views: 8004

While picking up some brand-new biscuit brands at Magnet Hypermarket in Matunga Road for our recent review, I came across a middle-aged gentleman standing at the aisle entirely dedicated to mass-produced biscuits.

I watched him spend nearly six-seven minutes taking in the sheer magnitude of brands staring him in the face. He picked up one packet of biscuits after another, examining the packaging and the minimal difference (if any) in cost with no way to tell whether the product inside was any good until he chose to buy it. Six-seven minutes for a packet of biscuits!

Wary about speaking to the camera, he said to me before slipping away – “There’s so much choice in the market these days. I just want to pick up something for the kids at home. That’s all. I’m not an expert or anything.”

Consumer culture makes us believe that choice is always a good thing. But it can also leave one feeling confused, unsure and fearful of missing out on something, of not being able to provide for one’s family to the fullest. It could be about something as trivial as a packet of biscuits or a more serious purchase like a mobile phone or a car.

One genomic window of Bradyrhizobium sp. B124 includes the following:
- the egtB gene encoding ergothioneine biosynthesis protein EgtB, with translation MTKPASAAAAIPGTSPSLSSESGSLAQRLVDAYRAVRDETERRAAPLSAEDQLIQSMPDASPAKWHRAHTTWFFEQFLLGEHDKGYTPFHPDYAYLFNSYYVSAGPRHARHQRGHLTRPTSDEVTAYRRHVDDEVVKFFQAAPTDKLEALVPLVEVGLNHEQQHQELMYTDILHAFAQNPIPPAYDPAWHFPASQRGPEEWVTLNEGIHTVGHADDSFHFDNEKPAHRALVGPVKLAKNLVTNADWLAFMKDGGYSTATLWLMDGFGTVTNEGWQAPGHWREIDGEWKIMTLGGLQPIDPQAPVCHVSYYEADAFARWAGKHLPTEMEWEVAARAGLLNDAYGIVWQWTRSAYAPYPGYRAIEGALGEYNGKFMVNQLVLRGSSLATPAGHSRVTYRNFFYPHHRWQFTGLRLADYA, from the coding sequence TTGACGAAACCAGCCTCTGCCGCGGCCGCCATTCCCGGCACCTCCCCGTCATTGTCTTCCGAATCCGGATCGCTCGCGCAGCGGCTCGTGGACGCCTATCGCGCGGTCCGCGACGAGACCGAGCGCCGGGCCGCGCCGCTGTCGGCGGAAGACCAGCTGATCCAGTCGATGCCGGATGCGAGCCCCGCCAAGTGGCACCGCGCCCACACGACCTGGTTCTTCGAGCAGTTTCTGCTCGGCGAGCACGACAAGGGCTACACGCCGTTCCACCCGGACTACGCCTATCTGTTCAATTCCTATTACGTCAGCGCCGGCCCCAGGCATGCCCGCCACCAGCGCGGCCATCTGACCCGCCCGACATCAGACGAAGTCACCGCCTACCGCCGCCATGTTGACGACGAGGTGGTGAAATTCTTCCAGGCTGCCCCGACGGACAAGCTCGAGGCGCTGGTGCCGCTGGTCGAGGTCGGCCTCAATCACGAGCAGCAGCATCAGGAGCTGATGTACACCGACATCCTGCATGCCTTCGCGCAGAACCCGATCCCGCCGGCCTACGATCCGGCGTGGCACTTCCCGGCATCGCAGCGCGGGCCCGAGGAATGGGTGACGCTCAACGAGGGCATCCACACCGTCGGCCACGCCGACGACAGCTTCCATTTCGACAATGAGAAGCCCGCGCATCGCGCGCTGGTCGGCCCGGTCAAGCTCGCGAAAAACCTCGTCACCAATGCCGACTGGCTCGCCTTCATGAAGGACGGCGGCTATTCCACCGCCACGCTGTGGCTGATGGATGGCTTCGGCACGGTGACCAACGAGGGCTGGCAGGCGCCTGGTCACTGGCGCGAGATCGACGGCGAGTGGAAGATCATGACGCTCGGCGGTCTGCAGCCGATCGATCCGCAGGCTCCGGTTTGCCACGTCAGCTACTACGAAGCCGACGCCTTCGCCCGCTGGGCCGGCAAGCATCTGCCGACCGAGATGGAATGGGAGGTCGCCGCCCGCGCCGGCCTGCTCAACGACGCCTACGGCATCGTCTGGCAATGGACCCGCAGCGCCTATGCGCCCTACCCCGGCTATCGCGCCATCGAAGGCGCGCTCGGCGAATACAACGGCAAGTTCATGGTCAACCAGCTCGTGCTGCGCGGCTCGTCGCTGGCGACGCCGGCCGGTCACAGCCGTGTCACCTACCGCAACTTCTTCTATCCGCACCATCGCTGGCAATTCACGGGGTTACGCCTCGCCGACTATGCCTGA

It can even spill over into a constant paranoia that we are not good enough until we acquire products that make us unidentifiable from those around us – our neighbours, our colleagues, other members in our community. The products themselves are difficult to differentiate between, only adding to our dilemma.

This affliction of choice causes us to develop a split personality –the person and consumer become two, not one. It’s the kind of personality that ensures we always have two cookie jars at home – one for the chocolate chip cookies and Bourbon biscuits we lay out for guests when they come over for tea. And the other filled with Parle G.

Leave a Reply

Your email address will not be published.